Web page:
3The Graduate's Sequel: Home School
Even if you've never seen a movie in your life, you almost definitely know the ending to The Graduate, based on the novel by Charles Webb. In the most famous scene, young Benjamin Braddock (Dustin Hoffman) interrupts a wedding by yelling the name of the bride, "Elaine!" Once Elaine gets past the fact that Ben slept with her mother, the manipulative Mrs. Robinson (Anne Bancroft), the two young people run away together.
As they sit on a bus, riding into an unknown future, they alternately laugh or just sit in uncomfortable silence, wondering what will come next.
"Wonder how many movies with the word 'Focker' in the title I'll do?"
The Little-Known Sequel That Ruins It:
In 2007, Webb returned to these characters in Home School, a novel that manages to ruin one of the most classic endings ever written by explaining exactly what Ben and Elaine have been up to. The answer is: not much. Ten years later, Ben and Elaine are married and have decided to pull their children out of school and teach them from home, which has proven controversial in their community of Westchester, New York.
Not quite as controversial as fucking your neighbor's wife.
When the Westchester school board threatens to outlaw home schooling, Ben hatches a scheme to enlist Mrs. Robinson to help them. In order to keep his kids at home, Ben convinces Mrs. Robinson to sleep with a local principal. By the way, the aging Mrs. Robinson now goes by the name "Nan," since she's the grandmother to Ben's children and all. Nan agrees to use her sexual charms for a good cause this time.
Hopefully she won't start hitting on her grandkids when she's senile.
In other words, the most fascinating character from the original book and movie is now reduced to a slutty grandma. Jesus, that was probably bound to happen anyway, but there's no reason why we needed to see it. Also, bear in mind that the last time Ben and Mrs. Robinson crossed paths, he had an affair with her, ruined her marriage, and crashed her daughter's wedding ... and now she's inexplicably lending herself to his ridiculous sex plot?
It's almost like these were completely different people and someone just pasted in the names of the characters from The Graduate to make it a sequel. Actually, that's exactly what happened: Webb admits that after coming up with the idea of having someone seduce someone else for a friend, he decided to cram his old characters into the new story. That's, uh, one way to write a sequel, we guess.
2Casablanca's Sequel: As Time Goes By
Casablanca is literally the Casablanca of movies. The film cemented Humphrey Bogart's status as a leading man and single-handedly convinced the American public that the Nazis are the bad guys. It also features possibly cinema's greatest ending, in which the cynical and enigmatic bar owner Rick Blaine (Bogart) selflessly gives up the love of his life, Ilsa (Ingrid Bergman), for a greater cause, that being "Seriously, though, fuck the Nazis."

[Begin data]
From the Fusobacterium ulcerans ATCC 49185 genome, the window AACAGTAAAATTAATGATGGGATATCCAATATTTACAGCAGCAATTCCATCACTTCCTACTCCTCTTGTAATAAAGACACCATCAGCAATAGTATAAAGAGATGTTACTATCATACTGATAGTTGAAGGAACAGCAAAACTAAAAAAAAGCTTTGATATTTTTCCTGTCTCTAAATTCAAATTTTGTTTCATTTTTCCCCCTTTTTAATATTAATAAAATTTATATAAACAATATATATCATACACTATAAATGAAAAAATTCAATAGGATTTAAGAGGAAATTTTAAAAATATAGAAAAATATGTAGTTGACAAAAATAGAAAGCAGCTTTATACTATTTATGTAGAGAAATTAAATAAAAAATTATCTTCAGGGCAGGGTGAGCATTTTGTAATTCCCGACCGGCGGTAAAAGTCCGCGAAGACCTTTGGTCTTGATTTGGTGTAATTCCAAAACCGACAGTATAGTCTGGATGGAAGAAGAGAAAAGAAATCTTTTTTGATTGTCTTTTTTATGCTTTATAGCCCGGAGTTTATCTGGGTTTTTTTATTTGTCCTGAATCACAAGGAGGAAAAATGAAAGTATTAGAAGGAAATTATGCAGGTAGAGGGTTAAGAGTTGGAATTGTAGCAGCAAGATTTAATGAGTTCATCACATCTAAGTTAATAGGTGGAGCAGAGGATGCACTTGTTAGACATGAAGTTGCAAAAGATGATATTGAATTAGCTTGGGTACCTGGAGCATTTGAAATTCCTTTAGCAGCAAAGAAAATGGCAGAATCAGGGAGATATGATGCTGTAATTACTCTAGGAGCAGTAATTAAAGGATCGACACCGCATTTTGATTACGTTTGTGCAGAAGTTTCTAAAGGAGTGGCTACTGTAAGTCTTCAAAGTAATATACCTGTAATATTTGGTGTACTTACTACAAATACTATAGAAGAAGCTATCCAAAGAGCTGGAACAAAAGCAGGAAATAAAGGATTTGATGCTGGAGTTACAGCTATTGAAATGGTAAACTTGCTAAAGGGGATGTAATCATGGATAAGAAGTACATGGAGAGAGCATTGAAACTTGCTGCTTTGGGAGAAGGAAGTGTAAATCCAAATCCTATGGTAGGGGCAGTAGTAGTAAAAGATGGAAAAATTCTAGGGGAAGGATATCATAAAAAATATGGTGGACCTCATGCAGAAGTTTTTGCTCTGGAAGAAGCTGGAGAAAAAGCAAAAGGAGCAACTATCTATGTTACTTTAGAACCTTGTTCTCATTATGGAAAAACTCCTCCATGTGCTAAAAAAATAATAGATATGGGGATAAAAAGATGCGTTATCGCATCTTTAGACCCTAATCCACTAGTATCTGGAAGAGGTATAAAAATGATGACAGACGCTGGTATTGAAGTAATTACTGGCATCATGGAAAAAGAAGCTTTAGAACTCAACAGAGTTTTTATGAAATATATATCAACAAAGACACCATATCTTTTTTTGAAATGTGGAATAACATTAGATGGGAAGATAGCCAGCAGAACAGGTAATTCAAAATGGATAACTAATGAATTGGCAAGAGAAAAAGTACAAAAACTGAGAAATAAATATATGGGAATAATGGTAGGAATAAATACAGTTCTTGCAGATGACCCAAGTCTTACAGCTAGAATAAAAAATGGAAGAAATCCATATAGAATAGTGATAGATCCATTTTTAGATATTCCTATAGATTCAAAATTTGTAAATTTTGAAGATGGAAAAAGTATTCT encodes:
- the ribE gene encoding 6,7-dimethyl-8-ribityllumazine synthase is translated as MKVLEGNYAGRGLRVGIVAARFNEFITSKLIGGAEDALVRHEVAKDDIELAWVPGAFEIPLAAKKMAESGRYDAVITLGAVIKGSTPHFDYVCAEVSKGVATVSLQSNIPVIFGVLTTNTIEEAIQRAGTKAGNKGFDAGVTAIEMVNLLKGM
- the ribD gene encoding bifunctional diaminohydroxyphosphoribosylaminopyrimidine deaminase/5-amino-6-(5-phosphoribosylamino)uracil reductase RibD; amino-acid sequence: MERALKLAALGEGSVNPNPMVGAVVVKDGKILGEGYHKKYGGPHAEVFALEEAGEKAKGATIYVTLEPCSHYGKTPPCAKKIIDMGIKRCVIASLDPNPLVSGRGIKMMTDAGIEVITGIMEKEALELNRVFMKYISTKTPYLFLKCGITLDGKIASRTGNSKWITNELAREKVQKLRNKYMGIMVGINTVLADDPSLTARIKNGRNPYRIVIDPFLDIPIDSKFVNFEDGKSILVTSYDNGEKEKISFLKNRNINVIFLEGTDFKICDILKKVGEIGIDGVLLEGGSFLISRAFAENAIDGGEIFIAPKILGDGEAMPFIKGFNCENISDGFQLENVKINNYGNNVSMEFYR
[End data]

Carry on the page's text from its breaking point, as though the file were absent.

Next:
As Winston Churchill once said, "Brave is the man who gives up boners in the name of freedom."
The Little-Known Sequel That Ruins It:
Hollywood has been trying and failing to recapture the sense of action and white-hot sexual tension created by Bogey, Bergman, and Peter Lorre since day one: We've already told you about Brazzaville, the (terrible) planned movie sequel that was never made, but that's just one of the many failed projects to rape Casablanca's venerable corpse that never got off the ground.
And then, in 1998, they finally did it. Warner Bros. hired author Michael Walsh to write a book sequel called As Time Goes By, which picks up right where Casablanca left off. The end of the film implies that Rick and his new (beautiful) friend Captain Renault will join the French resistance. However, the book starts with Rick going, "You know what? Fuck that," and instead choosing to follow Ilsa and her husband to Lisbon.
"Forget everything I said back then, I was spectacularly drunk."
Once in Lisbon, Rick joins a plan to assassinate a Nazi bigwig, but he's more concerned with secretly fucking Ilsa behind her husband's back, canceling out the original film's ending. Again, the entire point of the movie was that Rick gave up Ilsa. This is like doing a sequel to The Sixth Sense that starts with Bruce Willis finding out that he's alive and everyone was just ignoring him, or if Return of the Jedi had started with Darth Vader saying, "Just kidding, Luke. I say that to everyone."
The sequel also makes sure to kill whatever's left of Rick's aura of mystery by giving him a needlessly detailed backstory. Turns out Rick is actually a Jewish gangster born Yitzik Baline in East Harlem.
"Everybody goes to Yitzik's" just didn't have the same ring.
The East Harlem origin is meant to explain why "Rick" couldn't go back to America (the other gangsters wanted to kill him) and "... why Sam, his best friend, is a black man." Because when you watched Casablanca, the question you came away with was obviously "Why would Humphrey Bogart befriend anyone who isn't white?"